The more complex nodes are arranged in tabs to logically separate various related settings. The first tab of the Base colours node is 'Scale'. Some of these controls behave differently in the Base colours node than in a normal Surface layer, so we’ll leave the settings default for now. You can read more about the settings on this tab and others in the detailed Surface Mapping section. The main thing we want to do is adjust the base colour of the ground so click on the 'Colour' tab and we’ll see if we can create a more interesting and realistic base for our surface map. For the Base colours node there are two colours defined and you can adjust the way they interact or turn each one on and off separately. They are called 'High colour' and 'Low colour', but their names may be a bit confusing.

They do not correspond to the high and low points of the current terrain but rather to the “high” and “low” parts of the internal noise function used by the Base colours node. This is similar to the “fractal noise” setting in Terragen Classic, although you have far more control in this case. For the time being we’ll leave the other settings at the defaults and simply change the colours.

The 'Apply high colour' and 'Apply low colour' check boxes control whether each colour will be applied to the surface map and they also identify each colour control group, with high colour on the top and low colour below it. The numbers next to each represents the brightness of the colour. The brightness value can be numerically edited here or adjusted with the slider.

To select the actual colour, including adjustments for hue and saturation as well as brightness, you can use the 'Current colour' box on the far right to interactively pick from a colour palette or manually enter specific RGB or HSL values. Click on the coloured box for high colour and you will see the standard colour picker pop up.


The 'Colour' tab of the Base colours node. The high and low colour setting boxes are outlined in blue. Click the colour boxes on the right, outlined in red, to bring up an interactive colour picker.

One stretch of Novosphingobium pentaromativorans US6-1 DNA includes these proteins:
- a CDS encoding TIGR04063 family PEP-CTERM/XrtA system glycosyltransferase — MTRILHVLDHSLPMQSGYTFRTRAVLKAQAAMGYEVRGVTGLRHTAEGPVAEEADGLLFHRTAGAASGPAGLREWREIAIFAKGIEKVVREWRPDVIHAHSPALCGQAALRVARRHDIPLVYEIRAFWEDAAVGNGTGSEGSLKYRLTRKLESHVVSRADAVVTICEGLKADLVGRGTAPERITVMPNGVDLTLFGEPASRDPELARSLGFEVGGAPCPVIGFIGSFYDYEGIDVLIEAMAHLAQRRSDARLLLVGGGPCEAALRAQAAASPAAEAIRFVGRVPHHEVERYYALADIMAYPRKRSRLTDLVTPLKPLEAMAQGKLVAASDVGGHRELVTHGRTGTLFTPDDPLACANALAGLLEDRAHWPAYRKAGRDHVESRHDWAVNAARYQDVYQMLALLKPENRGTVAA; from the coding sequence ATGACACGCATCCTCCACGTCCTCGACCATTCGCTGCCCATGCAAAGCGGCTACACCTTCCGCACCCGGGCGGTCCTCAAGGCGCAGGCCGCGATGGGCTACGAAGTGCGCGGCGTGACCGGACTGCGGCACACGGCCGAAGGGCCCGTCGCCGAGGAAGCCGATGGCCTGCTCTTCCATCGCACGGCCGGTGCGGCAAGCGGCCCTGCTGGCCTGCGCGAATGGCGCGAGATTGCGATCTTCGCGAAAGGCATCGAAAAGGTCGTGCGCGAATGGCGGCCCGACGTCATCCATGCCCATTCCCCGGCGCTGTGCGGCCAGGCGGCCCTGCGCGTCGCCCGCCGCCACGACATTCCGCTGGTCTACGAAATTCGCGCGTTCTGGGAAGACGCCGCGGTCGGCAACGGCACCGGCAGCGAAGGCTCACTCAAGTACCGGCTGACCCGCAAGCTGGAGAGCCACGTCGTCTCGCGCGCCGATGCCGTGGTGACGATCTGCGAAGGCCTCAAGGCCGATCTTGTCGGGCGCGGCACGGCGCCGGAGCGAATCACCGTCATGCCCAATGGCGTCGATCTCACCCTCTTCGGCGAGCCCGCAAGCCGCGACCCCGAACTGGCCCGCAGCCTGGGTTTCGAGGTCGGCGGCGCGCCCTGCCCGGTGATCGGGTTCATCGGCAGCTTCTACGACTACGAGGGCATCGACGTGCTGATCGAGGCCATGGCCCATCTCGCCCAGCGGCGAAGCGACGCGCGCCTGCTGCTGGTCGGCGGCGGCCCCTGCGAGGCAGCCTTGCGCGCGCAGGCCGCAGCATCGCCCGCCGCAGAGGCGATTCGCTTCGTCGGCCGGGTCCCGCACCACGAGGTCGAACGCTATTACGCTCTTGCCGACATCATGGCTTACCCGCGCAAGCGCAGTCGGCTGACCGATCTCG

Colour tabs

The Windows colour picker. The main colour swatch covers the full spectrum with highest saturation at the top and lowest at the bottom. The slider on the right adjusts brightness of the current colour. Use the various controls to pick an appropriate colour, in this case a shade of brown to represent the dirt that forms the base of our surfaces, then click OK. You will see the preview update with your new colour choice. Continue adjusting the colours of each until you are satisfied, then we’ll move on to adding additional surface layers.

Click the 'Add Layer' button at the top of the 'Node List' and select 'Surface Layer' from the drop-down menu. Surface layers default to having full coverage and a middle-grey colour, so your terrain will immediately turn completely grey. Click on the Surface layer to bring up its settings, many of which will seem somewhat familiar if you are experienced with Terragen Classic. There are a lot of settings in a Surface layer but we want to keep things simple for now so first we’ll adjust the colour and then the distribution to try to achieve a grass-like surface.

First let’s change the name at the top to something descriptive, “Grass” for example. This will help us keep track of things when we add more layers later. Next we’ll adjust the colour. The colour settings here work the same as in the Base colour node except that there is only one colour. Click the 'Current colour' box to choose a new colour and pick something greenish-yellow with low-medium saturation.

Now we’ll move down to the additional settings tabs. Leave 'Coverage and breakup' the way it is for now and go to the 'Altitude constraints' tab. Turn on 'Limit maximum altitude' using the check box, then set 'Maximum altitude' to about 500 or until you start to see brown mountain tops in the preview.

Change the 'Max altitude fuzzy zone” to about 100 – this will control the sharpness of the cut-off at the altitude constraint. Now move to the 'Slope constraints tab', turn on 'Limit maximum slope' and set the 'Maximum slope angle' to about 25 with the 'Max slope fuzzy zone' at about 10. Altitude and fuzziness settings are all specified in meters, slope settings are in degrees. Adjust these settings to your preference. You may wish to open the 'Render View' (F3) to test your settings in an actual render.

Although your grass surface is starting to look more natural now, you’ll probably find it looks a bit too uniform. We will use 'Fractal breakup' to address this, similar to adjusting 'Fractal Noise'

Move back to the 'Coverage and breakup' tab. 'Coverage' controls the amount of the underlying surfaces that will be covered by this layer. When 'Fractal breakup' is enabled,